Chronicle Publishes Law School Dean’s Argument From Authority

Via the ABA Journal, Katherine Mangan, “America’s Longest-Serving Law Dean Defends the Value of a Law Degree,” Chronicle of Higher Education.

The news is Rudy Hasl, the dean of Thomas Jefferson School of Law, whose former career services staff claimed under oath that she was told to juke graduate employment data, is stepping down after 32 years of law school deanery. To honor him, the Chronicle captures his parting thoughts because he’s a law school dean, which means anything he says should be taken with equal validity to what anyone who researches the issues says.

This has been a tumultuous period for law schools. It’s not that we haven’t gone through similar periods. It’s just that the trough is a little bit deeper and the issues are a little more difficult than they were in previous times when we reached those bottoming-out periods.

So the problems are quantitative, not qualitative. The fact that the applicant nosedive is occurring during a period of McJobbery for college graduates instead of high employment doesn’t faze the dean. However, we have to credit his gall for looking at employment data and saying, “BAH!”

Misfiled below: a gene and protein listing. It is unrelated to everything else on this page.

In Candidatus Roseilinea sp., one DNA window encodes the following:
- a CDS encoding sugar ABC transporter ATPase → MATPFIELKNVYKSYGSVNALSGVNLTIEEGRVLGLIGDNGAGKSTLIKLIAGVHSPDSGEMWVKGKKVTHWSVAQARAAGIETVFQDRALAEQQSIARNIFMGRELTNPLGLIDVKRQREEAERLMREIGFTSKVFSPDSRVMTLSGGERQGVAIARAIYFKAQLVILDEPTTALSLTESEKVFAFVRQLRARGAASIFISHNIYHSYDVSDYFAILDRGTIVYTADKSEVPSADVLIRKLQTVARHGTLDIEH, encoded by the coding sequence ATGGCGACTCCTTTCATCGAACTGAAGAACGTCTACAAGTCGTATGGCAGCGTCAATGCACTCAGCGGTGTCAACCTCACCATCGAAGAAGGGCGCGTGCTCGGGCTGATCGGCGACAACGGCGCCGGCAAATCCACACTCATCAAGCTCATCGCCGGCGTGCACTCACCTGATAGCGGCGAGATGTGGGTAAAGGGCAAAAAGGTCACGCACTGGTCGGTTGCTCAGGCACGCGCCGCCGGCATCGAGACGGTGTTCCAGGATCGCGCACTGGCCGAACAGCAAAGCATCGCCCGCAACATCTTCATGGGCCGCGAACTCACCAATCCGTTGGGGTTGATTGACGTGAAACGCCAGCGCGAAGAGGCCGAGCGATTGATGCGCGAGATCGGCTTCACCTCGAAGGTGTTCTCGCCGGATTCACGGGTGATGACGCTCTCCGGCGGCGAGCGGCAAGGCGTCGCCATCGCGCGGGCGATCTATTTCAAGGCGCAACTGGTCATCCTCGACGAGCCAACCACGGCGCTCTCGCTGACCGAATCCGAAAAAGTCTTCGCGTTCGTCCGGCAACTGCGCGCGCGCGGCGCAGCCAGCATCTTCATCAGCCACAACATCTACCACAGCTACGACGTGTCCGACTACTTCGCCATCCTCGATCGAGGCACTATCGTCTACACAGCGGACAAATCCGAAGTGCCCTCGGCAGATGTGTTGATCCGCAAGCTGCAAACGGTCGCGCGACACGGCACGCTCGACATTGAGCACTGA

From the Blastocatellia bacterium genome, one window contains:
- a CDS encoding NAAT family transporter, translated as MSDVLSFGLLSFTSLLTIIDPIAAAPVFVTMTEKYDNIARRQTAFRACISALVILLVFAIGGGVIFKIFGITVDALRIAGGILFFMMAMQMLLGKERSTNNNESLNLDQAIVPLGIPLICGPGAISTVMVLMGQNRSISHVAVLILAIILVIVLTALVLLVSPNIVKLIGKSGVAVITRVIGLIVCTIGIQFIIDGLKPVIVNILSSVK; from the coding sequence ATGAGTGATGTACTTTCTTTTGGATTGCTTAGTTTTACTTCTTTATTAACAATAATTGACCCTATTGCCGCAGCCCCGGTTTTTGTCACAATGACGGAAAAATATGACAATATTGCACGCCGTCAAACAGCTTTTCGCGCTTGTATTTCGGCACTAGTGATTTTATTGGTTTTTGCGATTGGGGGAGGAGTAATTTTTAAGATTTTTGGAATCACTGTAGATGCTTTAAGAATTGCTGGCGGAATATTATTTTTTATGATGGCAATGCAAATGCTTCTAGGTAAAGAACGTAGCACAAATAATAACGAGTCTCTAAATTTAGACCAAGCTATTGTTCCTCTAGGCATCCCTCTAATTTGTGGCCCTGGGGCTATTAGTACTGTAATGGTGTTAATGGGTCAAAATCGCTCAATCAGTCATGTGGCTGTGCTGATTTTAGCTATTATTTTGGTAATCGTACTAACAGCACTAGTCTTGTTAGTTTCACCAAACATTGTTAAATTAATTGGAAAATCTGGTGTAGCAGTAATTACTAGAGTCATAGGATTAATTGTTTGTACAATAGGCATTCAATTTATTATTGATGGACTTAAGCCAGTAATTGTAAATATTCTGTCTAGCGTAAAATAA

I remind students that what law schools are providing is a set of skills that are valued in our society and that will ultimately lead to a meaningful employment opportunity. To try to measure that by what job you have on graduation, or even nine months later, doesn’t make sense.

In 2010, only 46.2 percent of TJSL’s graduates were employed long term; 19 percent were unknown. In 2011 that dropped to 37 percent and 3.4 percent, respectively, but don’t worry 31.4 percent of them were unemployed and seeking. While we should credit TJSL for doing a better job of finding its unemployed graduates for the purposes of the employment survey, it doesn’t look as though society values their skills much.